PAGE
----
Why give credit when you don’t need to… right?

In Asia, it’s always something like this:

Person A: Hey, can I borrow “object”?

You: Sure! (hands over object)

Person B to Person A: Hey, can I look at that?

Person A: Sure! (hands over object)

Person C to Person B: Can I see?

And on it goes.

This happened to me that day. I had to put up my hand because the teacher asked the person with full marks on the last part of the paper to do so. And suddenly, this little old hermit was a celebrity (for approximately three minutes). Everyone wanted to take a look at my paper. The above conversation happened between me and some girl who hardly speaks to me.

Sure, I said, ignoring the wary feeling in my stomach and assuming the best out of everyone even though this bullsh** has happened to me countless times.

She looks at it. The boy beside her peers over and looks at it.

“Holy sh**, that’s some long scripture right there,” he says with a big grin. He pulls out his phone and starts snapping pictures of my paper.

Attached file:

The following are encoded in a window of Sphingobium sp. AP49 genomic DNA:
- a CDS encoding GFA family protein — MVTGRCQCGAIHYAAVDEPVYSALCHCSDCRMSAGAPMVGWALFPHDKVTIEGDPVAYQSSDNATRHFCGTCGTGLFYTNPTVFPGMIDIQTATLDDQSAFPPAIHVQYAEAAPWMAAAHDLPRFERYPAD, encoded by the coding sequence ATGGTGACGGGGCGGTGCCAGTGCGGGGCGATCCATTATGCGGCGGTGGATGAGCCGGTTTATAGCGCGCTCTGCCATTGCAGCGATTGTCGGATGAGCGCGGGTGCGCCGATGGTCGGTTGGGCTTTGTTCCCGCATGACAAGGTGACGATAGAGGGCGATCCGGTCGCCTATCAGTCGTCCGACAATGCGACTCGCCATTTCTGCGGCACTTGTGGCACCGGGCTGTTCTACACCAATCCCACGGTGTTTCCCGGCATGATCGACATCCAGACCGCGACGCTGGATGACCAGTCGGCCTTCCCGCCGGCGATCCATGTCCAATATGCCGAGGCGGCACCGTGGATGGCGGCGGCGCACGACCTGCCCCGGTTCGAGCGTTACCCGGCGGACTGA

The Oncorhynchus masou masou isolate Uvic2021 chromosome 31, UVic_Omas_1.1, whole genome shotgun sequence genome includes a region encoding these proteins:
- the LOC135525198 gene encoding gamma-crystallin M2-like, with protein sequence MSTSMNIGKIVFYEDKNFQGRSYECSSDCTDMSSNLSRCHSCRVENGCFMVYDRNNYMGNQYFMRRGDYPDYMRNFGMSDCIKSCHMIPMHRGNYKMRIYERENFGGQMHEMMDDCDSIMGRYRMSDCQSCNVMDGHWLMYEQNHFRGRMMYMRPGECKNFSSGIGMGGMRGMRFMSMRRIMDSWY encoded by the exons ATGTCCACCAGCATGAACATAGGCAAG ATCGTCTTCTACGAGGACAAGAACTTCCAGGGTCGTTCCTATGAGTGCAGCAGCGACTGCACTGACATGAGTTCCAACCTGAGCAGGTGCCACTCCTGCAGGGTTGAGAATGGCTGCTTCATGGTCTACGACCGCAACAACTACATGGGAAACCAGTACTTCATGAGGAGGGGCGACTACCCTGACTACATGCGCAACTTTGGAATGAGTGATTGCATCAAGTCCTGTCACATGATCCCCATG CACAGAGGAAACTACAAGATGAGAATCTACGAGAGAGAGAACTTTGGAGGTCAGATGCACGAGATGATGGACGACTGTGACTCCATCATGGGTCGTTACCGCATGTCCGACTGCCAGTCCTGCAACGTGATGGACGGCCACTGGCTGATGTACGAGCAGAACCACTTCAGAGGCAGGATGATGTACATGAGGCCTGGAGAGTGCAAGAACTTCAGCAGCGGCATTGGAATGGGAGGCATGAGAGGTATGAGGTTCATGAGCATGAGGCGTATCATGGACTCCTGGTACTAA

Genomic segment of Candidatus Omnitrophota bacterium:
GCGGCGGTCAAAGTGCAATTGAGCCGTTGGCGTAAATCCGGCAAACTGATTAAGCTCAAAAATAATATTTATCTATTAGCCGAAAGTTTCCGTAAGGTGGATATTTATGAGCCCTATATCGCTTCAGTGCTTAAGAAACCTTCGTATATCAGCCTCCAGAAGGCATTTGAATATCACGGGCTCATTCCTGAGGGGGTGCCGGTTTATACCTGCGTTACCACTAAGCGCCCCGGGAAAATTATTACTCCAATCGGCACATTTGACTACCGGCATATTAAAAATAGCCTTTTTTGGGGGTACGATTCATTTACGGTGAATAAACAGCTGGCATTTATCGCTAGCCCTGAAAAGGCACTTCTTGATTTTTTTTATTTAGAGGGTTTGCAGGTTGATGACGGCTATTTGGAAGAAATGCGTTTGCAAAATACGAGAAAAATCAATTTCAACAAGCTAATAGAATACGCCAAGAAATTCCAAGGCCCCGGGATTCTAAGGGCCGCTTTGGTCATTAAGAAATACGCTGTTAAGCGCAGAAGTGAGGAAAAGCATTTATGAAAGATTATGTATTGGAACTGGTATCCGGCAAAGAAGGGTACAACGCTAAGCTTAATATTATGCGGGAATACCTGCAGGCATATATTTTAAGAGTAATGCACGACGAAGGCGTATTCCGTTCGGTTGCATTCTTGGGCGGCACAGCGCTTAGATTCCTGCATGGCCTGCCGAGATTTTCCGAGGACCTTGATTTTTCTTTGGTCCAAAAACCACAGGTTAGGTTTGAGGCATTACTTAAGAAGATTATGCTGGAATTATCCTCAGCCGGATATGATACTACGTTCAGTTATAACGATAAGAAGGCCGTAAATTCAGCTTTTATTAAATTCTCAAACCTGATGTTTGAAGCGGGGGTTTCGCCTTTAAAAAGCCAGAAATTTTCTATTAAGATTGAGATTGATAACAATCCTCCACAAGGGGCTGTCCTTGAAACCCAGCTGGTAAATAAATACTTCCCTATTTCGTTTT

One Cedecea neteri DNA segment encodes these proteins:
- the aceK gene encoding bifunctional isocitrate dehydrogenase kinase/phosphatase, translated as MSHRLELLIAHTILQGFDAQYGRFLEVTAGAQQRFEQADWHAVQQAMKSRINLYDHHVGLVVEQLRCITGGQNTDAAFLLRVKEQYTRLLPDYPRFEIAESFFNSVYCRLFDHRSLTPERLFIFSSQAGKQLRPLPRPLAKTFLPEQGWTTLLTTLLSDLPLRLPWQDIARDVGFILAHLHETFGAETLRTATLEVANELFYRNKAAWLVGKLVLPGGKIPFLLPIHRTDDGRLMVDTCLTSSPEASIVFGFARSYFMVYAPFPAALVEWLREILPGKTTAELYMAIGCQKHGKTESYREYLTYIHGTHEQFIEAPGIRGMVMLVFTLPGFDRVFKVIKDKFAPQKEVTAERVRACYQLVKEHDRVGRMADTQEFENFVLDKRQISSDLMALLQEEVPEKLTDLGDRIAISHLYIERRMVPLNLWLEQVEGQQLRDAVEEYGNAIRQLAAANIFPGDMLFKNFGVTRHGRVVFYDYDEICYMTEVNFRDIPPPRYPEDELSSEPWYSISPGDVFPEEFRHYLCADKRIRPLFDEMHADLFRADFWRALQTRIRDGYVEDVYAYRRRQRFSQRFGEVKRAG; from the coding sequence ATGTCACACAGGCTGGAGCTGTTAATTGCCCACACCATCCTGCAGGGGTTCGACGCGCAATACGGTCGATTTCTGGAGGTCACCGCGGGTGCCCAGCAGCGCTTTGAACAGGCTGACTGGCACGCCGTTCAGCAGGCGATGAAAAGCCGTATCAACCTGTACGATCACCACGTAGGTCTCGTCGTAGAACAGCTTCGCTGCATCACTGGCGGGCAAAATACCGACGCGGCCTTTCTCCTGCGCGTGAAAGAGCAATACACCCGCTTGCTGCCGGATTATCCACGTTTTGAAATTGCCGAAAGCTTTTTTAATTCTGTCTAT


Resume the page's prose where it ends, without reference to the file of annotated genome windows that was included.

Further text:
Again, I assume the best of everyone and think that he’s just going to keep those pictures for himself. After a while, it occurs to me that he might post it on the class group chat. (Yes, class group chats are common in [this part of] Asia because the teacher enjoys reading foul language posted at 2am and occasionally joins in on all the ‘fun’.)

Sure enough, he did exactly that, captioning the pictures with “Holy scripture”. A slew of ‘wows’ from my classmates follow.

I tried not to be annoyed. I really did try. But as an artist, I’ve read plenty of articles about copyright issues and seen many artists get depressed about copied artwork. As a person, I’ve seen plenty of my friends as well as relatives claim credit for something that they have never done before.

Some people might be all, “Why are you getting so worked up? It’s just a test paper!” But this is a general rule that applies to everything. If you want something from someone, you ask for their permission. You don’t assume in your own mind what a person will say or do and have it your way. You respect others by asking and confirming even though you think you know the answer.

I responded in the group chat by saying, “You didn’t ask before sharing.” Unsurprisingly, no one replied. The next message after that came hours later and it was some guy asking the teacher what day the final paper is on. It’s always like that. And so it goes on…

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